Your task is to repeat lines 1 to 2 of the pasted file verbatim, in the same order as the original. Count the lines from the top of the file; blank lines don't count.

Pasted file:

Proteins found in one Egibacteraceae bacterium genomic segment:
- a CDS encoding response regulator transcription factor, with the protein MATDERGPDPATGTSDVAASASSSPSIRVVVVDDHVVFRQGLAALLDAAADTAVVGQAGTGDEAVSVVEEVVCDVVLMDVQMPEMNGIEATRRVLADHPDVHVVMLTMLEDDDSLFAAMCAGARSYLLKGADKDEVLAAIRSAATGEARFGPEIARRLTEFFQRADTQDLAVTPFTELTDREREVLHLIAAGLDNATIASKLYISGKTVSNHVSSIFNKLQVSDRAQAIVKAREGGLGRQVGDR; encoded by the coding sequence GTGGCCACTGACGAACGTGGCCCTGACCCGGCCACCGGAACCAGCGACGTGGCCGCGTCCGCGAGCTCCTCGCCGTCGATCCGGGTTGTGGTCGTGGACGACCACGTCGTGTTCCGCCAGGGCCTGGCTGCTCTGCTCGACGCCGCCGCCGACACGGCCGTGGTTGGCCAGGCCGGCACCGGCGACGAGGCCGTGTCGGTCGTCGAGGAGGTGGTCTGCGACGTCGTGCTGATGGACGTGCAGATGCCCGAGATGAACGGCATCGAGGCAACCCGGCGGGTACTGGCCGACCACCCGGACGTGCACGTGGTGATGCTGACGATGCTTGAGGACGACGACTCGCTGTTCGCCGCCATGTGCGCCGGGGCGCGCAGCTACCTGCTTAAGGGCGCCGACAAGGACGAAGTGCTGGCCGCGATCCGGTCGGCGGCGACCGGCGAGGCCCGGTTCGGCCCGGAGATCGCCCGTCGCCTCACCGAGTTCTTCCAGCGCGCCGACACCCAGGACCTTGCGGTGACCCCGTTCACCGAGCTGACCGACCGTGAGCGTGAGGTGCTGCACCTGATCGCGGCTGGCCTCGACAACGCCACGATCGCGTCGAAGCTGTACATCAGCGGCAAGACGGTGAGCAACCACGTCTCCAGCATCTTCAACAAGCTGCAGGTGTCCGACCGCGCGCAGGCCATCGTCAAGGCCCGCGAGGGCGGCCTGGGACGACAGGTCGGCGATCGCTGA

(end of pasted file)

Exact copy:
Proteins found in one Egibacteraceae bacterium genomic segment:
- a CDS encoding response regulator transcription factor, with the protein MATDERGPDPATGTSDVAASASSSPSIRVVVVDDHVVFRQGLAALLDAAADTAVVGQAGTGDEAVSVVEEVVCDVVLMDVQMPEMNGIEATRRVLADHPDVHVVMLTMLEDDDSLFAAMCAGARSYLLKGADKDEVLAAIRSAATGEARFGPEIARRLTEFFQRADTQDLAVTPFTELTDREREVLHLIAAGLDNATIASKLYISGKTVSNHVSSIFNKLQVSDRAQAIVKAREGGLGRQVGDR; encoded by the coding sequence GTGGCCACTGACGAACGTGGCCCTGACCCGGCCACCGGAACCAGCGACGTGGCCGCGTCCGCGAGCTCCTCGCCGTCGATCCGGGTTGTGGTCGTGGACGACCACGTCGTGTTCCGCCAGGGCCTGGCTGCTCTGCTCGACGCCGCCGCCGACACGGCCGTGGTTGGCCAGGCCGGCACCGGCGACGAGGCCGTGTCGGTCGTCGAGGAGGTGGTCTGCGACGTCGTGCTGATGGACGTGCAGATGCCCGAGATGAACGGCATCGAGGCAACCCGGCGGGTACTGGCCGACCACCCGGACGTGCACGTGGTGATGCTGACGATGCTTGAGGACGACGACTCGCTGTTCGCCGCCATGTGCGCCGGGGCGCGCAGCTACCTGCTTAAGGGCGCCGACAAGGACGAAGTGCTGGCCGCGATCCGGTCGGCGGCGACCGGCGAGGCCCGGTTCGGCCCGGAGATCGCCCGTCGCCTCACCGAGTTCTTCCAGCGCGCCGACACCCAGGACCTTGCGGTGACCCCGTTCACCGAGCTGACCGACCGTGAGCGTGAGGTGCTGCACCTGATCGCGGCTGGCCTCGACAACGCCACGATCGCGTCGAAGCTGTACATCAGCGGCAAGACGGTGAGCAACCACGTCTCCAGCATCTTCAACAAGCTGCAGGTGTCCGACCGCGCGCAGGCCATCGTCAAGGCCCGCGAGGGCGGCCTGGGACGACAGGTCGGCGATCGCTGA